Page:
October 29, 1999
Halloween is one of my favourite holidays. Always has been. It
combines everything I love.
I love dressing up. I'm the only person I know over the age
of five who has a closet full of costumes. If you want swords,
eyepatches, capes or funny hats, I'm your man. Or pirate. Or
vampire. Or whatever.
I blame the Sametz girls who used to baby-sit me. They made
me play dress-up as a kid, and I've never quite gotten over it.
Costumes now aren't as much fun as they used to be. There
are so many now that aren't politically correct. Forget going
as a Gypsy, an Indian, or a Witch, unless you want a lecture
at the door on racism, Aboriginal treaty rights or respecting
the Wiccan religion.
You probably aren't allowed to call them ghosts anymore
now they're the living-impaired. I suppose you could still go
out as a genetically altered carrot, 40 feet tall with fangs.
Or you could add a second head and chain your feet together
and go as the United Alternative.
But Halloween is really about the candy. When it comes to
candy, I have to admit I'm a bit of a cheap date. You can keep
your Belgian chocolates and Swiss truffles. I like the pure sugar
and artificial flavours of the cheap stuff. Unless it was invented
in a lab and tested on toothless children, I'm not interested.
There are rules federal, I think - to sorting Halloween
candy. All the bags of chips are removed first. We were always
happy to hand over all apples to my parents, who would check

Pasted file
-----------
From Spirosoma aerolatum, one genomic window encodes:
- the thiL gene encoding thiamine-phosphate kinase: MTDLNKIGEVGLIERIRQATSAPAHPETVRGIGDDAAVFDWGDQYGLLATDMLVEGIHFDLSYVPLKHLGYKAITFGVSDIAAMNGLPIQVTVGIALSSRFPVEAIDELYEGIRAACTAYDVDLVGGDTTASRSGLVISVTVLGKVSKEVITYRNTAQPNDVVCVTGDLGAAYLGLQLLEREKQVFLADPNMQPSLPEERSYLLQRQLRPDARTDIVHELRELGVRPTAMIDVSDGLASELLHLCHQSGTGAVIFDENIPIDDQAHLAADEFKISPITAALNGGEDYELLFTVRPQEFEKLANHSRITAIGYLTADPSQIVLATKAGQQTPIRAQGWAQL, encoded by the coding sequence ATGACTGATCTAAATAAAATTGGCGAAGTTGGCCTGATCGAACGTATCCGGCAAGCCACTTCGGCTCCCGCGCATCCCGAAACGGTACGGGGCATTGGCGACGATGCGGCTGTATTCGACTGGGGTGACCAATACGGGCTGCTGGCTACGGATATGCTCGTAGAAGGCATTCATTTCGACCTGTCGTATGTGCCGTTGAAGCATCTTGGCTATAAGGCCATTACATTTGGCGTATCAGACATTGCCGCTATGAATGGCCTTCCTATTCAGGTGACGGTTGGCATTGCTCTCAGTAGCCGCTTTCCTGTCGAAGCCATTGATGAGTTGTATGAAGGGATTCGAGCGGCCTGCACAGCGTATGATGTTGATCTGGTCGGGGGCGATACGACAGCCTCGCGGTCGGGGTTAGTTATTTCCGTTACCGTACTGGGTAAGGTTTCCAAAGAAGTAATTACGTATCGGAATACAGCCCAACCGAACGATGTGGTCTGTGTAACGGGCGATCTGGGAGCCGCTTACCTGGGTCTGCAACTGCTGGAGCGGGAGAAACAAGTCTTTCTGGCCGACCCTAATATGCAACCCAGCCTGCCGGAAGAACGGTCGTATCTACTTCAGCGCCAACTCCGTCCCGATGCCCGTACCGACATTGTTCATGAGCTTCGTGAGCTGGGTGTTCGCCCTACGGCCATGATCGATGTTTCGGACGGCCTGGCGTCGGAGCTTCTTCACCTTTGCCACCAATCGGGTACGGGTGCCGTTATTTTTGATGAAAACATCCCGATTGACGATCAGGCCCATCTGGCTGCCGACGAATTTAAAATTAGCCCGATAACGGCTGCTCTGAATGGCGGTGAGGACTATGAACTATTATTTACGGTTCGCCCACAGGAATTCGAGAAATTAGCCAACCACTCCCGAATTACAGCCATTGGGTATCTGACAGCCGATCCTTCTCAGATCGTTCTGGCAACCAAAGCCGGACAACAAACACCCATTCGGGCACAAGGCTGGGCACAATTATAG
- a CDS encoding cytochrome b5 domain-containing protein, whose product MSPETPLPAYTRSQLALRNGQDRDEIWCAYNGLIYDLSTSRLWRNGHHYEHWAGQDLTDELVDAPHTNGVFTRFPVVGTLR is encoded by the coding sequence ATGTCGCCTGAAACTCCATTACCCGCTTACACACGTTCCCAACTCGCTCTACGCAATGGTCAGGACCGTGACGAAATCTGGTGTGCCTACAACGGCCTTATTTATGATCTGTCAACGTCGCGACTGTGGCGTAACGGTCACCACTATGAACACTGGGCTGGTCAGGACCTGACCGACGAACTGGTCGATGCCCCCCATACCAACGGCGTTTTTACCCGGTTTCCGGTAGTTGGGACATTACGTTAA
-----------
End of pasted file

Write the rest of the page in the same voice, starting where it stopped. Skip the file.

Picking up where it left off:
them for tampering. They never found any evidence of tampering,
which made us disappointed because (a) it would have made a great
story at school the next day, and (b) it meant you had to eat
You always had to take out the caramels next, because that
was Dad's favourite, and if you handed them over right away,
he'd pretty much let you make yourself sick on anything that
was left. It was also a fair fee for taking you out Trick or
Treating, and standing far enough away to make it look like you
were on your own, but close enough to make sure the big kids
didn't steal your candy.
Next, I'd carefully pick through for all of the pure sugar
candies. I still love Rockets, those little rolls of sugar. Drugs
have never interested me, but I could develop a serious Rocket
habit. I'd trade all my chocolate bars for them in the great
candy swap that followed.
Finally, after sorting through everything, in the last pile
you put those inedible Halloween kisses and the toothbrush the
dentist down the street always gave out.
My sister always had to hang on to the last piece of candy
of the season. In about July she would dig into the back of her
closet and pull out the hunk of fudge she had been saving since
the previous October.
It didn't matter that it was as hard as a rock and home to
an ant colony.
She would lord it over my brother and me, delicately sniffing
it like it was a hundred dollar bottle of wine. General unpleasantness
would follow, with everyone trying to lay claim to the sugary
meteorite by being the first to lick it.
You see, that's what we've forgotten about the joy of Halloween.
It's about the candy, and what kids are prepared to do to get